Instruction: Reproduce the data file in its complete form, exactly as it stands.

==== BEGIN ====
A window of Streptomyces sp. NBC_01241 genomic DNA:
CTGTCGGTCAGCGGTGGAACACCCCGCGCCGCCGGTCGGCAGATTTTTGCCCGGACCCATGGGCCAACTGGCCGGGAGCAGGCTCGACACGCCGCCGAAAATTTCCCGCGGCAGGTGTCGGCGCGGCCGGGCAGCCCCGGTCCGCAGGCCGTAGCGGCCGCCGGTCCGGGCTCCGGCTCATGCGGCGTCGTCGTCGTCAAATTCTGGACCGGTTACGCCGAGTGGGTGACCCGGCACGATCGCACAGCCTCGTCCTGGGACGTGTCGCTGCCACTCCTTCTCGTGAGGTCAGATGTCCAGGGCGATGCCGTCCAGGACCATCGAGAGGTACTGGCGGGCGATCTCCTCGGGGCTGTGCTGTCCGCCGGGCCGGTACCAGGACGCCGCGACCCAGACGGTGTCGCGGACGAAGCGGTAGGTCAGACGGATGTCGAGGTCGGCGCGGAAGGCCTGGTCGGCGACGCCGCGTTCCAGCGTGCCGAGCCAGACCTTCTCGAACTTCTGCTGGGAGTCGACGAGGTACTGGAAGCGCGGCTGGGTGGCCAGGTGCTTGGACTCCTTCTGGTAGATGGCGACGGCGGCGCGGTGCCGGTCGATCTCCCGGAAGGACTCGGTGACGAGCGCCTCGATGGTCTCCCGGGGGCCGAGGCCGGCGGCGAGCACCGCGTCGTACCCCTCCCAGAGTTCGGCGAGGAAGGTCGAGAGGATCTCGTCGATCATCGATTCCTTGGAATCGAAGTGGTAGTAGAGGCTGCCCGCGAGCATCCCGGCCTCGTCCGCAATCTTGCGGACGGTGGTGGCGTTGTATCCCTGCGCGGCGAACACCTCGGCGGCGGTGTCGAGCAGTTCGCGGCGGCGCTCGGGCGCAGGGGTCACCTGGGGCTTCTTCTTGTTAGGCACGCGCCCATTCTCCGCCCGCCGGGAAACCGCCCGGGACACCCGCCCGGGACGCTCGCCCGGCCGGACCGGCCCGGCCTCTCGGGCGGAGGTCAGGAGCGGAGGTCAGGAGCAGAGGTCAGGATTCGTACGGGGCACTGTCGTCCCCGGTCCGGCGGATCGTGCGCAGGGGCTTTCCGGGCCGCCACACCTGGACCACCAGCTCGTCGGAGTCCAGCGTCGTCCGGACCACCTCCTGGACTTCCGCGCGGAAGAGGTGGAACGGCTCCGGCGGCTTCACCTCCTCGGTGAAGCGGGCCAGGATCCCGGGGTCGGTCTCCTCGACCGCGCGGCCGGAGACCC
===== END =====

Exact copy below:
A window of Streptomyces sp. NBC_01241 genomic DNA:
CTGTCGGTCAGCGGTGGAACACCCCGCGCCGCCGGTCGGCAGATTTTTGCCCGGACCCATGGGCCAACTGGCCGGGAGCAGGCTCGACACGCCGCCGAAAATTTCCCGCGGCAGGTGTCGGCGCGGCCGGGCAGCCCCGGTCCGCAGGCCGTAGCGGCCGCCGGTCCGGGCTCCGGCTCATGCGGCGTCGTCGTCGTCAAATTCTGGACCGGTTACGCCGAGTGGGTGACCCGGCACGATCGCACAGCCTCGTCCTGGGACGTGTCGCTGCCACTCCTTCTCGTGAGGTCAGATGTCCAGGGCGATGCCGTCCAGGACCATCGAGAGGTACTGGCGGGCGATCTCCTCGGGGCTGTGCTGTCCGCCGGGCCGGTACCAGGACGCCGCGACCCAGACGGTGTCGCGGACGAAGCGGTAGGTCAGACGGATGTCGAGGTCGGCGCGGAAGGCCTGGTCGGCGACGCCGCGTTCCAGCGTGCCGAGCCAGACCTTCTCGAACTTCTGCTGGGAGTCGACGAGGTACTGGAAGCGCGGCTGGGTGGCCAGGTGCTTGGACTCCTTCTGGTAGATGGCGACGGCGGCGCGGTGCCGGTCGATCTCCCGGAAGGACTCGGTGACGAGCGCCTCGATGGTCTCCCGGGGGCCGAGGCCGGCGGCGAGCACCGCGTCGTACCCCTCCCAGAGTTCGGCGAGGAAGGTCGAGAGGATCTCGTCGATCATCGATTCCTTGGAATCGAAGTGGTAGTAGAGGCTGCCCGCGAGCATCCCGGCCTCGTCCGCAATCTTGCGGACGGTGGTGGCGTTGTATCCCTGCGCGGCGAACACCTCGGCGGCGGTGTCGAGCAGTTCGCGGCGGCGCTCGGGCGCAGGGGTCACCTGGGGCTTCTTCTTGTTAGGCACGCGCCCATTCTCCGCCCGCCGGGAAACCGCCCGGGACACCCGCCCGGGACGCTCGCCCGGCCGGACCGGCCCGGCCTCTCGGGCGGAGGTCAGGAGCGGAGGTCAGGAGCAGAGGTCAGGATTCGTACGGGGCACTGTCGTCCCCGGTCCGGCGGATCGTGCGCAGGGGCTTTCCGGGCCGCCACACCTGGACCACCAGCTCGTCGGAGTCCAGCGTCGTCCGGACCACCTCCTGGACTTCCGCGCGGAAGAGGTGGAACGGCTCCGGCGGCTTCACCTCCTCGGTGAAGCGGGCCAGGATCCCGGGGTCGGTCTCCTCGACCGCGCGGCCGGAGACCC